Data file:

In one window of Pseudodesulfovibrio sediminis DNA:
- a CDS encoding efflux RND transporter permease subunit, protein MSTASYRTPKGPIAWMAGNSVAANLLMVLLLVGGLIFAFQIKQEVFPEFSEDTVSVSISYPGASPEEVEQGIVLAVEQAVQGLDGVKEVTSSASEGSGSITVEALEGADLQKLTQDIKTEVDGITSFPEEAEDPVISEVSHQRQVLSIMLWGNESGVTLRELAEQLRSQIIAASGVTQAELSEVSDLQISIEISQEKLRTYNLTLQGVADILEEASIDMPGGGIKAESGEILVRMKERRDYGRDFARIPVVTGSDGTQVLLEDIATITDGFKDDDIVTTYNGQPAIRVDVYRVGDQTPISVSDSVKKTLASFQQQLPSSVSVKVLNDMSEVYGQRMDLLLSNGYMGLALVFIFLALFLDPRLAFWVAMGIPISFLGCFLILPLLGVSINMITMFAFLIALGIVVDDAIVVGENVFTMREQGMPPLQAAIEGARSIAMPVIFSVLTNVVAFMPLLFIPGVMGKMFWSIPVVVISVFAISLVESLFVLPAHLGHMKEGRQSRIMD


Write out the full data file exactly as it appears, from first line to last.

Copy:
In one window of Pseudodesulfovibrio sediminis DNA:
- a CDS encoding efflux RND transporter permease subunit, protein MSTASYRTPKGPIAWMAGNSVAANLLMVLLLVGGLIFAFQIKQEVFPEFSEDTVSVSISYPGASPEEVEQGIVLAVEQAVQGLDGVKEVTSSASEGSGSITVEALEGADLQKLTQDIKTEVDGITSFPEEAEDPVISEVSHQRQVLSIMLWGNESGVTLRELAEQLRSQIIAASGVTQAELSEVSDLQISIEISQEKLRTYNLTLQGVADILEEASIDMPGGGIKAESGEILVRMKERRDYGRDFARIPVVTGSDGTQVLLEDIATITDGFKDDDIVTTYNGQPAIRVDVYRVGDQTPISVSDSVKKTLASFQQQLPSSVSVKVLNDMSEVYGQRMDLLLSNGYMGLALVFIFLALFLDPRLAFWVAMGIPISFLGCFLILPLLGVSINMITMFAFLIALGIVVDDAIVVGENVFTMREQGMPPLQAAIEGARSIAMPVIFSVLTNVVAFMPLLFIPGVMGKMFWSIPVVVISVFAISLVESLFVLPAHLGHMKEGRQSRIMD